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cdugar
11th July 2009, 04:38 PM
:):DI had polio at 18 months old and developed an 's' curve around 9 or 10 years old. I was fitted with a milwaukee brace. It did no good, I had to sleep with it, also. All it did was tear my clothes. I was ridiculed by my classmates. I developed a complex. I am now 64 years old. I have never been a candidate for surgery because of the location of the top curve. It is a cervical curve. And it was an 82 degree cobb angle. The bottom curve was easy to remove and is no longer a problem. The only surgery ever offered to me was to remove part of my shoulder blade to make my rib hump appear less. Of course, I said no. I was always in a lot of pain and visited different spine specialists. I was finally told in 2007 that there was nothing left for me except spine shots. I think you can have only 5 and they are expensive. I don't really know that, the doctor wrote the prescription and everyone that I told said I could only have 5 and they were expensive. The doctor also said that I could get electric pulse therapy to help the pain (I don't know the official name) so, I called Dr. Kelvie Culpepper at Poplarville Clinic and asked if she offerred physical therapy. She told me she was going to be going to a seminar offerred by Dr. Woggon with Clear Institute on Scoliosis. She has continued to study under him and I have continued to be a patient since and have gone from an 82 degree cobb angle to a 40 degree cobb angle.
I am glad that surgery was not an option for me. I have had friends that had the surgery and as they got to be in their 50's and 60's the cages started pulling away from the spine. I had one of the worse cases of scoliosis, but I had a better turnout than they did. I encourage all of you, you can always have the surgery, why not give therapy a try. You will know very shortly if it's working for you. They set up measurements, so that you can always tell if you are advancing or not. I started out going to therapy 3 days a week, and now I'm at 1 day a week. When I get further along I'll only be going ocasionally. Remember, I've had this since I was around 9 or 10 years or even before. If you have surgery, you'll be stuck with a stiff spine and pain forever. Not even to count all that you have to go through worring about if the surgery goes well or not. Recouperating..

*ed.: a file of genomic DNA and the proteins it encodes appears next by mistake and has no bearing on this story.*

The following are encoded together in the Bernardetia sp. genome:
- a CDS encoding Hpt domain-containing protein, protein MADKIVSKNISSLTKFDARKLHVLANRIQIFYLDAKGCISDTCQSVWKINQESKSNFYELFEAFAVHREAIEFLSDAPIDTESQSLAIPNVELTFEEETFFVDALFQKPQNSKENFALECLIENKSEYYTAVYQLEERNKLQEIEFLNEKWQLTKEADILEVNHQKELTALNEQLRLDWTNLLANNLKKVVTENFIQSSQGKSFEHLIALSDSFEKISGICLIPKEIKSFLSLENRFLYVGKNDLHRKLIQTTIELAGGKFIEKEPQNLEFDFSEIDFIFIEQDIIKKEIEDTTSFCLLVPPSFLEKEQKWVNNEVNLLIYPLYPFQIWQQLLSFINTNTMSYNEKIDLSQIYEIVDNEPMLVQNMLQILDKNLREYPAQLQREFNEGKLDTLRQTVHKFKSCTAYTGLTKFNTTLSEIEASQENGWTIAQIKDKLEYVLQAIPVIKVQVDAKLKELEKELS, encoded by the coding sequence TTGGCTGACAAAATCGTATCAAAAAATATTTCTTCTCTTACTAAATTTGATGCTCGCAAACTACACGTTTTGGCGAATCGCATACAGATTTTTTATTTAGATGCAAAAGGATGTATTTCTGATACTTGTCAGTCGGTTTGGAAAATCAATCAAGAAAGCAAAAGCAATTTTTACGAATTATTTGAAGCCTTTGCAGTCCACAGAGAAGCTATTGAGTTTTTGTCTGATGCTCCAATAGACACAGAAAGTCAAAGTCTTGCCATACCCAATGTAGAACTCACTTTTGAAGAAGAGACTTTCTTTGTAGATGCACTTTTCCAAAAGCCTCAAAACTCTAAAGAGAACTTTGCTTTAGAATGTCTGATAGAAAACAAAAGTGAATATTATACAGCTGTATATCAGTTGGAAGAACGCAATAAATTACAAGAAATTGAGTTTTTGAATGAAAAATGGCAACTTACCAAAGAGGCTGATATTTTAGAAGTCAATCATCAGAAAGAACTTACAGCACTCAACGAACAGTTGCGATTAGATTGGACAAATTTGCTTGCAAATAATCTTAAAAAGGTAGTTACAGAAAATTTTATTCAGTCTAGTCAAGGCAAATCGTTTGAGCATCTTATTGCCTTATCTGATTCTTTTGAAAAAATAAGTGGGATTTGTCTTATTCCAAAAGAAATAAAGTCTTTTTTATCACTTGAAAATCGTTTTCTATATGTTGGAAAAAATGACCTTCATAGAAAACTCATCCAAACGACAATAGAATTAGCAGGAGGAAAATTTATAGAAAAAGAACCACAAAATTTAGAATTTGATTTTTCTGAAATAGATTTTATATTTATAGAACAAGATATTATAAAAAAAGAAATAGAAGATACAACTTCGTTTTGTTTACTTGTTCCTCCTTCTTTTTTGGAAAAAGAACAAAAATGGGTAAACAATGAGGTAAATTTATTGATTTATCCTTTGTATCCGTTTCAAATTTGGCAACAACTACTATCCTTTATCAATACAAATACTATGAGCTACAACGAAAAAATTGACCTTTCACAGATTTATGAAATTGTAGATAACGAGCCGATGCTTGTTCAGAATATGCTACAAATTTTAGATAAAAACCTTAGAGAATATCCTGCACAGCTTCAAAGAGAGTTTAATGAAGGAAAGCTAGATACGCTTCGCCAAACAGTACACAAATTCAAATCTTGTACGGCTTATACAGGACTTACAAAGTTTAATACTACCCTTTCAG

mark
11th July 2009, 04:42 PM
moved into non surgical forum as this is the proper place for non surgical discussions

greenhouse12
11th July 2009, 04:43 PM
Therapy isnt an option for most of us as it only helps stabilize the curve and doesnt fix it ......

mark
11th July 2009, 04:57 PM
I seem to recall reading one the Drs posts that the cobb angle was number 12 on one of the lists he has published and he deemed that the cobb angle was a fairly inconsequential factor in treatment. However i could be wrong with that recolection. I'm pleased you have managed to reduce your curve its all great to read successful stories.

In relation to your friends in your age group, surgical techniques have moved on imeasurably since they had there surgeries so its no comparison at all

Dr. Stitzel
11th July 2009, 05:00 PM
I seem to recall reading one the Drs posts that the cobb angle was number 12 on one of the lists he has published and he deemed that the cobb angle was a fairly inconsequential factor in treatment. However i could be wrong with that recolection. I'm pleased you have managed to reduce your curve its all great to read successful stories.

In relation to your friends in your age group, surgical techniques have moved on imeasurably since they had there surgeries so its no comparison at all

Cobb angles are worthless, but the general public doesn't understand anything else........at this point. Hense, I am left with no choice but to report my results in a manner the general public can relate to.....regardless of its relevance.

Dr. Stitzel
11th July 2009, 05:59 PM